Under current law, companies are required to give women one maternity leave of three months to a year for each child. Employees can use the leave anytime until the child is 6 years old, and they must receive at least 40 percent of their regular monthly salary.

The government proposes giving employees the option of dividing the leave into thirds and taking it at any time until the child is 9 years old.

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While employees currently must apply for maternity leave, the government wants to make it automatic. Employees would still be able to cancel or postpone the leave.

In order to support the replacement of employees on maternity leave, the government will provide companies 200,000 won ($177) for each temporary worker hired. The amount can be reviewed and raised.

The government also hopes to add 70 percent more day care centers at workplaces by 2017 by providing a variety of incentives to companies.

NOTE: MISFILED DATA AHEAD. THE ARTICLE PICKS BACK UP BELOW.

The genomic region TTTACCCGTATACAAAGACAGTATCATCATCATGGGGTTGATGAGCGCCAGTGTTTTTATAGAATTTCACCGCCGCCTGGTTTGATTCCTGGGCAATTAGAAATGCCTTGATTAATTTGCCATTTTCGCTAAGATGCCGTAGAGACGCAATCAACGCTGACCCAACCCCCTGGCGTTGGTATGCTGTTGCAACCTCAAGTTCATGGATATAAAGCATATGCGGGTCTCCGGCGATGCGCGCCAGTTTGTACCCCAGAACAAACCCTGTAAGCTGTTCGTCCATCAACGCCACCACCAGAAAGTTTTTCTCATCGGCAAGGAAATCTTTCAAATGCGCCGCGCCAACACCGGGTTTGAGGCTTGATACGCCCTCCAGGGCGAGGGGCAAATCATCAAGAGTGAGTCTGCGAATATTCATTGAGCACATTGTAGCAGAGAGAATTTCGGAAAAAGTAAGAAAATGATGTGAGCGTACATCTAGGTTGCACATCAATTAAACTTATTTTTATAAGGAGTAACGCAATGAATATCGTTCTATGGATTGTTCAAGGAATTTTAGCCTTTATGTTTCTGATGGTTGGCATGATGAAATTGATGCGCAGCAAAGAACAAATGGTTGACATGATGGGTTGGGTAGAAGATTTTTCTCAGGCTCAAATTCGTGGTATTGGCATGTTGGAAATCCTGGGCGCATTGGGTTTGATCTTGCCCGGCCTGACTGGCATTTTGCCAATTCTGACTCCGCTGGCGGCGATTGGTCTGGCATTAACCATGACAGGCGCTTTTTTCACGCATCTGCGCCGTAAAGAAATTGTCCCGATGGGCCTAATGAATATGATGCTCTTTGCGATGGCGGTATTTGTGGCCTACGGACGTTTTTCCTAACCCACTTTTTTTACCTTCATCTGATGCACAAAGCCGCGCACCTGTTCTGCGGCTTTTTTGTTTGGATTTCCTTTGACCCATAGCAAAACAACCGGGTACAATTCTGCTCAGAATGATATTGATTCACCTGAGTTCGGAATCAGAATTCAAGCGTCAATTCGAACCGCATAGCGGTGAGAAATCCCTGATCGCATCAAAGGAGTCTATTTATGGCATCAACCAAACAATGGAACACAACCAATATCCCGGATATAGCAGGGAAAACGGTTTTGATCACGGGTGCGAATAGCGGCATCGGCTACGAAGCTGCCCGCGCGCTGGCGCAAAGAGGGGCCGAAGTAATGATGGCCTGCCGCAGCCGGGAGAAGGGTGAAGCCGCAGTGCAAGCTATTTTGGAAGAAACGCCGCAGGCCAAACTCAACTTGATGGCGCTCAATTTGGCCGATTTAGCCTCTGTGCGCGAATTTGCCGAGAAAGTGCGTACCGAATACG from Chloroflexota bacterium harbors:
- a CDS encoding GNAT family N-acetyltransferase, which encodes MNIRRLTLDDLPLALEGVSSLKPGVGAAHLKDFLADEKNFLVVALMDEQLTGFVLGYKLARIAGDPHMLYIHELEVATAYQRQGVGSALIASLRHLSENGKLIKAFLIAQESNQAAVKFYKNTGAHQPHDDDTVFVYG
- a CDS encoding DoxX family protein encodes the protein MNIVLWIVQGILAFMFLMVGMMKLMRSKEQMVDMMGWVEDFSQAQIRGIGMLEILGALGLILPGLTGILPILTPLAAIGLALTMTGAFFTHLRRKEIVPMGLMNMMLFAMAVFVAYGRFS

Companies that employ more than 500 workers or 300 woman workers are obliged to provide day care centers for working mothers. Currently, companies can offer day care subsidies or hire private day care centers for their workers in lieu of internal day care centers.

The government said it will offer up to 300 million won in subsidies for construction of day care centers, an increase of 100 million won from the current aid program.

According to government data, only 359 of 919 companies required to provide day care, or 39.1 percent, run their own centers.

Response to the latest efforts by the government to improve conditions for working mothers have been mixed. Some say the government has made the easiest and most realistic attempt, while others say the measures are not enough to address fundamental problems.

“Making another rule is useless,” said Lee Su-youn, director of the Korea Workingmom Institute. “The point is that the existing rule on maternity leave is sufficient, but the problem is many companies are not following the rule.”

Lee also pointed out that if there are more in-house day care centers, it will be better for sure, but not many of the women who need them work at smaller companies that can’t afford to run one.

Choi Hee-sun, mother of a four-year-old girl, said external expansion of infrastructure does help, but it won’t result in real change inside the workplace.